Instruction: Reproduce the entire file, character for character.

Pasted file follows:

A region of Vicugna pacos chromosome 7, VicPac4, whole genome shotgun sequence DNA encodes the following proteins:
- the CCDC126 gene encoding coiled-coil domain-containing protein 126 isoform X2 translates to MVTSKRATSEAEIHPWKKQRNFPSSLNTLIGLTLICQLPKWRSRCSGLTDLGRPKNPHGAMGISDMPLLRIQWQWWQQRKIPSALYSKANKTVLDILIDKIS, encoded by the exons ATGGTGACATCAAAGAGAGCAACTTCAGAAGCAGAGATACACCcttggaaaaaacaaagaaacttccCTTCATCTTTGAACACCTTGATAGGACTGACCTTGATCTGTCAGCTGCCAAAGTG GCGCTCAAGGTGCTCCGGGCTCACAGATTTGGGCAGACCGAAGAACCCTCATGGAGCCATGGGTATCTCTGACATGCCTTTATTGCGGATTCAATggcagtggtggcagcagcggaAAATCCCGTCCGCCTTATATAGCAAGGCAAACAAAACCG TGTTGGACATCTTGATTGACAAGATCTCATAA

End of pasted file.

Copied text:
A region of Vicugna pacos chromosome 7, VicPac4, whole genome shotgun sequence DNA encodes the following proteins:
- the CCDC126 gene encoding coiled-coil domain-containing protein 126 isoform X2 translates to MVTSKRATSEAEIHPWKKQRNFPSSLNTLIGLTLICQLPKWRSRCSGLTDLGRPKNPHGAMGISDMPLLRIQWQWWQQRKIPSALYSKANKTVLDILIDKIS, encoded by the exons ATGGTGACATCAAAGAGAGCAACTTCAGAAGCAGAGATACACCcttggaaaaaacaaagaaacttccCTTCATCTTTGAACACCTTGATAGGACTGACCTTGATCTGTCAGCTGCCAAAGTG GCGCTCAAGGTGCTCCGGGCTCACAGATTTGGGCAGACCGAAGAACCCTCATGGAGCCATGGGTATCTCTGACATGCCTTTATTGCGGATTCAATggcagtggtggcagcagcggaAAATCCCGTCCGCCTTATATAGCAAGGCAAACAAAACCG TGTTGGACATCTTGATTGACAAGATCTCATAA